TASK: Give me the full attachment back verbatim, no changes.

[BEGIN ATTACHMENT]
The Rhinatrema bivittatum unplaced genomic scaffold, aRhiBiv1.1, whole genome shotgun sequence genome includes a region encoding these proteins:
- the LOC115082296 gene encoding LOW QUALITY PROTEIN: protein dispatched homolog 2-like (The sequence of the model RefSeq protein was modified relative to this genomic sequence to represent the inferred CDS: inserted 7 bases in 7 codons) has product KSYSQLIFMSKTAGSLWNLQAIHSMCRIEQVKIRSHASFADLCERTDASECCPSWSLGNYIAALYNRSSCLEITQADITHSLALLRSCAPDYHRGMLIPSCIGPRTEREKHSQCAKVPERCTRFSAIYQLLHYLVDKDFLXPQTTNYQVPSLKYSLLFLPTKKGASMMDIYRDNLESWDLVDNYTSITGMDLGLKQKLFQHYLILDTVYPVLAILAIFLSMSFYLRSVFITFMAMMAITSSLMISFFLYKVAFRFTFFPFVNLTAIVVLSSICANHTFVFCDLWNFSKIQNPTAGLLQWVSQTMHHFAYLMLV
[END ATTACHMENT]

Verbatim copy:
The Rhinatrema bivittatum unplaced genomic scaffold, aRhiBiv1.1, whole genome shotgun sequence genome includes a region encoding these proteins:
- the LOC115082296 gene encoding LOW QUALITY PROTEIN: protein dispatched homolog 2-like (The sequence of the model RefSeq protein was modified relative to this genomic sequence to represent the inferred CDS: inserted 7 bases in 7 codons) has product KSYSQLIFMSKTAGSLWNLQAIHSMCRIEQVKIRSHASFADLCERTDASECCPSWSLGNYIAALYNRSSCLEITQADITHSLALLRSCAPDYHRGMLIPSCIGPRTEREKHSQCAKVPERCTRFSAIYQLLHYLVDKDFLXPQTTNYQVPSLKYSLLFLPTKKGASMMDIYRDNLESWDLVDNYTSITGMDLGLKQKLFQHYLILDTVYPVLAILAIFLSMSFYLRSVFITFMAMMAITSSLMISFFLYKVAFRFTFFPFVNLTAIVVLSSICANHTFVFCDLWNFSKIQNPTAGLLQWVSQTMHHFAYLMLV